Bridges, not walls

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Given the salience of alienation in this society, it is unsurprising that the politics of atomization retain such popularity. In these times one could simply manufacture identity constructs or conspiracies or political agendas that no matter how mad would attract a following.
 
What is perhaps lost in the headlong rush towards division ad infinitum is an appreciation to the degree that such actions erodes the basis of community. Absent this, our capacity to exist as members of a society greatly diminishes. Further, our resolve to act in concert towards desired ends (such as addressing climate change, which threatens to nullify our species or to empower our communities) cease to be viable.
 
The politics of atomization has proven itself as an expedient means to garner attention and to rally the disaffected given that it peddles in fear and loathing. Alternatively, it has not proven itself sufficient to compel people to act towards a broader vision of the future based on hope, mutual respect, or a recognition of our interdependency. In its most grotesque forms, solidarity is decried and disunity is lauded. Such thinking dismisses Pan-Africanism as an anachronistic fiction, while identity constructs based on our subjugation by European settler colonists or our descent from those whom they enslaved is considered cutting-edge, if not radical.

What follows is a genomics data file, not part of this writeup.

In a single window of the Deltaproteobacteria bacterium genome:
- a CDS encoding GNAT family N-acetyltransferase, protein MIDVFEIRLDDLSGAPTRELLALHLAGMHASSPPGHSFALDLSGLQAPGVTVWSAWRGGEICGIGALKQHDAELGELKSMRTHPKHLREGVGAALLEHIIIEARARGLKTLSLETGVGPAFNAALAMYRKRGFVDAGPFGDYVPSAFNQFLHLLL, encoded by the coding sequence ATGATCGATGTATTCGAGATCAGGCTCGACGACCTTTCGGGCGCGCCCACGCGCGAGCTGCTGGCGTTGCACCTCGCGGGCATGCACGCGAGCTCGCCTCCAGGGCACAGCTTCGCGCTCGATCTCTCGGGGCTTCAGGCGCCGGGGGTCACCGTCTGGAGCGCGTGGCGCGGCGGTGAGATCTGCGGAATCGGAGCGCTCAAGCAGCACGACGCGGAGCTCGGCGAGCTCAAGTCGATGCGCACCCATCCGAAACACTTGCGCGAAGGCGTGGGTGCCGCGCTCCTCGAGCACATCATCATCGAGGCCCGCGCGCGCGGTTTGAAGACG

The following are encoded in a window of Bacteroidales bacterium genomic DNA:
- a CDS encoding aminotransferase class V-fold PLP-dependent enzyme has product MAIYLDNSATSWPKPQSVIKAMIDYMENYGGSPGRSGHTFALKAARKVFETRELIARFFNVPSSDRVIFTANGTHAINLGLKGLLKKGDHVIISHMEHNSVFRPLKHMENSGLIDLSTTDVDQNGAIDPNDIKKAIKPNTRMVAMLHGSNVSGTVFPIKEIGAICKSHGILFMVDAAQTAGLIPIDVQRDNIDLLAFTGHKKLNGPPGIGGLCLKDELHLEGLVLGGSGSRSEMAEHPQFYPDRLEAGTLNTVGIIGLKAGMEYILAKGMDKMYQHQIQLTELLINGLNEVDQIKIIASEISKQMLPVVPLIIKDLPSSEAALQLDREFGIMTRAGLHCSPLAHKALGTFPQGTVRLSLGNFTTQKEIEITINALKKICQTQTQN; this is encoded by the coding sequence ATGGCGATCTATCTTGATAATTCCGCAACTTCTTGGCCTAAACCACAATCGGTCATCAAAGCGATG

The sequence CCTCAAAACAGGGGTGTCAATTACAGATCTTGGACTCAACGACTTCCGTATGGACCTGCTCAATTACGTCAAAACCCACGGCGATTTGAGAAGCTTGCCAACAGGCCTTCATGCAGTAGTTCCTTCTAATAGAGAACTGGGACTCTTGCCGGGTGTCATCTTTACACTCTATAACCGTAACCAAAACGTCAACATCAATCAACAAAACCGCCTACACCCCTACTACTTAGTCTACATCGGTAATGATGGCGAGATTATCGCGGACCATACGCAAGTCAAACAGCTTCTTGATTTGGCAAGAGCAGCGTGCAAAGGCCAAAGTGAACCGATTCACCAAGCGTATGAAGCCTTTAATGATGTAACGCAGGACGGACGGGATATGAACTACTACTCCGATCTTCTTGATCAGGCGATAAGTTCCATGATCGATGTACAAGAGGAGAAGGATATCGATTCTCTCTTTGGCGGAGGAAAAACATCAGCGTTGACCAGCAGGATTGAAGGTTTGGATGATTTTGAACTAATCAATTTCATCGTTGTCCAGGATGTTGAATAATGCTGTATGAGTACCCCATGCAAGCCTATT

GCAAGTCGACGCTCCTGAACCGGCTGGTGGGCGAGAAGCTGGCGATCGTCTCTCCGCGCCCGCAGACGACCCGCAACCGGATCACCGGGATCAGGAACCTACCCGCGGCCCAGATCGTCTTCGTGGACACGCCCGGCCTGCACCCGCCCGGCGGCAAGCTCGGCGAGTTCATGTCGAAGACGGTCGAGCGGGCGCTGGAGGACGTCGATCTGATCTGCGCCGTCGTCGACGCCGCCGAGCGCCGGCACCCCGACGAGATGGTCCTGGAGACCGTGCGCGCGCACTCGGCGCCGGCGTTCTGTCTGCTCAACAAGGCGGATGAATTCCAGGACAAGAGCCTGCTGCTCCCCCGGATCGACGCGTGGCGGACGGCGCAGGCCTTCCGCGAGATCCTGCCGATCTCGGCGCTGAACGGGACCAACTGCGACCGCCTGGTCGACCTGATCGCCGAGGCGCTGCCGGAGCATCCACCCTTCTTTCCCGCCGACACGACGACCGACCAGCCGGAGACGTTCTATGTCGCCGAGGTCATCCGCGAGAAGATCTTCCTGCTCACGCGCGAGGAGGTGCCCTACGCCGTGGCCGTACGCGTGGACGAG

I am reminded of a Swahili proverb that states “Bora kujenga madaraja kuliko kuta.” It translates into English as “It is better to build bridges than walls.” Indeed, we need to build the bridges that will carry us into the future.

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